RSI Announcement: Live and Post-Live Thread


1st Lieutenant
I wonder if it's going to support the Oculus. Given that the hd8000 and gtx700 series or their successors ought to be out by final release time and the Oculus has a 640x800 resolution per eye as of now it shouldn't draw too many resources. Add in some of the finger detection that's been worked on with the kinect (for those floating menus) and a x-52 or similar joystick and you'd have a sweet time. I don't see this happening but a guy can wish, no?
It's OFFICIALLY supported! Check out the site, under the "Can you fly that thing?" section. "We have backed Oculus Rift and will support it in Star Citizen / Squadron 42. Who doesn't want to sit in their cockpit, hands on your joystick and throttle, swivelling your head, to track that enemy fighter that just blew by?"

If Chris pulls this game off, I may lock myself in a room for 2 weeks and not emerge when the game is released!


Finally got the chance to sit down and watch the whole announcement/panel from Wednesday. I'm going to start a Kickstarter project, the aim of which will be so that I can afford to buy the kind of rig I'm going to need to play this game. With a $1 pledge, I'll send you a dead animal in a box. At $5, a dirty sock. At $10, one of infant's barf rags (barf included). Support me outright with a $3000 pledge and I'll be your best friend for life.

Seriously, listening to CR knock about having to use seven-year old technology stung a bit.


Unknown Enemy
Seriously, listening to CR knock about having to use seven-year old technology stung a bit.
Really? I think it's just because with the current consoles, games look good even after a couple of years, and in our view that things are "good enough for now", we've simply forgotten we've gotten what seven-year-old technology actually means.

And what does it mean, specifically?

Imagine if Chris Roberts, when designing the original Wing Commander from 1990, was forced to limit himself to features that will be supported by the original 8-bit Nintendo Entertainment System from 1983. Let me stress this - not the 16-bit Super Nintendo, but the original 8-bit Nintendo.

Imagine if Origin, when designing Wing Commander Prophecy from 1997, was forced to limit himself to 2d graphics, because they were limited by what the Super Nintendo from 1990 and the Sega Genesis from 1989 could handle.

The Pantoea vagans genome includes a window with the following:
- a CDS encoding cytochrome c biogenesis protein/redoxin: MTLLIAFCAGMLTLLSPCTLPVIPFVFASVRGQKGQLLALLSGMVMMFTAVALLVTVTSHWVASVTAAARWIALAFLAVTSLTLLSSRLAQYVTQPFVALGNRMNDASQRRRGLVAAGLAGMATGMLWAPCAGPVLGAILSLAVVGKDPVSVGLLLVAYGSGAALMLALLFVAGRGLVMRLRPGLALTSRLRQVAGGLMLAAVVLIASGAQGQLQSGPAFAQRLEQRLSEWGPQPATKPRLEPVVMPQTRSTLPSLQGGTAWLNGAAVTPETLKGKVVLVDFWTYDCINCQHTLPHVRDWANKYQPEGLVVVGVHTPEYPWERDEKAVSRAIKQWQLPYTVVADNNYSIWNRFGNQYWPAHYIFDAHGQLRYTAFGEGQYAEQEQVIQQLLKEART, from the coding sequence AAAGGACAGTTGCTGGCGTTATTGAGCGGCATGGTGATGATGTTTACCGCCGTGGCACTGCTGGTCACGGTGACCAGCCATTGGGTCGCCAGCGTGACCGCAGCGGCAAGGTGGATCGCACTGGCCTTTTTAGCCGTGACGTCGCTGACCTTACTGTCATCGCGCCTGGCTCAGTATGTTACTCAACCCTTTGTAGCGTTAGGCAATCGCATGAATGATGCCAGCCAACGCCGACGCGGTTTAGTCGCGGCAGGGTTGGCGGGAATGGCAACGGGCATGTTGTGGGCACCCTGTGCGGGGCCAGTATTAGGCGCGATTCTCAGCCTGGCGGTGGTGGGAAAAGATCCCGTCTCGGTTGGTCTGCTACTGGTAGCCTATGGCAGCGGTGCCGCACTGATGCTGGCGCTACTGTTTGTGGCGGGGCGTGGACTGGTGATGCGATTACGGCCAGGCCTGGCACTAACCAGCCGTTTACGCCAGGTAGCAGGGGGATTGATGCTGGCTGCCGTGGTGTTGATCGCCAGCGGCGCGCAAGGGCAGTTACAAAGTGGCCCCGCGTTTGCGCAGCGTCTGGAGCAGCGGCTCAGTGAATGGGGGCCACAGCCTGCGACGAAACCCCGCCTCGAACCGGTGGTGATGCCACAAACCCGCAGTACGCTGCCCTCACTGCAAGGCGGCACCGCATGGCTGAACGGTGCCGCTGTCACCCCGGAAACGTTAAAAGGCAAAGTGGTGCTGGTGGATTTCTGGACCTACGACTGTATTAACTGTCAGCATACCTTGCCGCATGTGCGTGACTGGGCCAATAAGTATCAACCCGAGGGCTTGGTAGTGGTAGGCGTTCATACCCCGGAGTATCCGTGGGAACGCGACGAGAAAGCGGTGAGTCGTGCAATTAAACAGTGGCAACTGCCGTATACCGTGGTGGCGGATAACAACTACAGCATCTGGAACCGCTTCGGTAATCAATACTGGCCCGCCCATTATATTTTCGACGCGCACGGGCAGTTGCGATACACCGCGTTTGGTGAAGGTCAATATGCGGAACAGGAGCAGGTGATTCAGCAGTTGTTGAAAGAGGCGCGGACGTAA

Imagine if Freelancer, coming out in 2001, was designed to support Sony's original PlayStation from 1994. Well, hey, I suppose that wouldn't be too bad - I mean, the PS1 was famous for its 3d capabilities, right...?

So, how about now? Still feeling stung by Chris Roberts not wanting to use seven-year-old technology? :)


You misunderstand me (probably because I didn't explain that statement at all). CR can use the latest and greatest tech to build the game Jim fine and dandy. There hasn't been a game written by Chris Roberts in ten years, ergo I haven't had a reason to keep my system up to date and I can't afford to do so now. That's what stings. Me, as an end user (and given my current financial situation) will be using seven year old technology, were I to start playing this game.

CR doesn't have to; I do.

Hence the Kickstarter I proposed in my last post on this thread.


Rogue Leader
Not saying this to spite you, but to actually encourage you: depending on what the actual requirements are for the game when it's eventually released, you might be surprised that you could afford something good enough for it when the time comes around. A budget-system of around a few hundred AUD is still far more powerful than a system from 7 years ago and since everything computer-related is so much cheaper in the US, I imagine that figure could be even smaller.

So, just wait to see what's actually needed. It could be that your financial situation may change by the time the game is released as well - nothing is certain in that regard. Those who are wealthy today can just as easily find themselves struggling later on, and vice versa. (Loose fingers, everyone - wealth is fleeting.)


Hopefully any quad-core Windows 7 64-bit system with 4 GB of RAM and a reasonably new video card will be able to run the game, though of course "optimum" performance (i.e. being able to turn the video settings all the way up without slowing the framerate) will probably require more.

My system:
Phenom II Quad-core (3.60 GHz)
8 GB RAM (expandable to at least 24 GB if I can get around to buying three 8-GB DIMMs)
GeForce 610 video card
Windows 7 Home Professional